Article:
On Wed, 8 Oct 1997, Kenneth Whistler wrote:
> Martin asked, in response to my example of what I would
> like to see in a consistent registry of encoded character
> > Where did you get your short tags from? The largest and most widely
> > used collection of tags in this area is the IANA "charset" registry.
> > at least three of four of your short tags are wrong in this respect;
> > it is iso-8859-1, utf-8, and utf-16.
> I made them up. The whole point was to have a *short*, consistently
> constructed tag for identification purposes within this table,
> rather than that IANA tag, for several reasons:
> 1. This is an excerpt from a large spreadsheet of such things,
> and many entries in the table do not have an IANA registry--
> thus do not have an IANA tag.
You can easily use an x-... tag for your internal purposes, or
register them if you think it's necessary.
> 2. The IANA tags are whatever they got registered as, which means
> they are not consistently generated, and are not always short.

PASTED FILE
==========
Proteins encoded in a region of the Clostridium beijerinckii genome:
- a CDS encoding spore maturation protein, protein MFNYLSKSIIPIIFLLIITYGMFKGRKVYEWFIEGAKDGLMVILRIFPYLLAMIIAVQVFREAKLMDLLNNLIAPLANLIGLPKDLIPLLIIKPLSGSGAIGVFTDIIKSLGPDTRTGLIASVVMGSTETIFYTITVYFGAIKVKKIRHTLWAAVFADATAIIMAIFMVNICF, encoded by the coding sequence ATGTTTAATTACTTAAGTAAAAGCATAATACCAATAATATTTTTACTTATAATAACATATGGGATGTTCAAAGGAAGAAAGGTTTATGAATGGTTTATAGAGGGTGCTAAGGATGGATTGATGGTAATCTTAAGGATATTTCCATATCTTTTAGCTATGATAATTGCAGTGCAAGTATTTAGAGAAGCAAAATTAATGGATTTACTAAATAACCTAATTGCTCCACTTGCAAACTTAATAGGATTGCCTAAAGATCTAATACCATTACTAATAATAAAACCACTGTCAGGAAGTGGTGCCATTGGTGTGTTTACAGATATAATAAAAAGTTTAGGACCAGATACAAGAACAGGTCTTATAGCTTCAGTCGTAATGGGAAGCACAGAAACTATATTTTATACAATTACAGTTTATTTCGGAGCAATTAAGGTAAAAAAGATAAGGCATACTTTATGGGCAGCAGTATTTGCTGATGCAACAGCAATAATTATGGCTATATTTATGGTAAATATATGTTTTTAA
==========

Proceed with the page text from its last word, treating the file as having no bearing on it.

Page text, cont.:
> (My fave is: "Extended_UNIX_Code_Packed_Format_for_Japanese",
> but I also dislike the years appended to all the 8859 parts:
> "ISO_8859-9:1989", etc. MIME substitutes "ISO-8859-9".)
> Think of the short tags as another set of aliases for the IANA
> registry, if you will.
We don't need to complicate things by creating another set of
aliases. The IANA registry clearly indicates which names/aliases
are preferred by MIME. When I say IANA tags or MIME tags, that's
what I mean. And these are reasonably short. I see absolutely
no reason, for example, why you make 'UTF8' out of the official
'UTF-8'. It only creates confusion.
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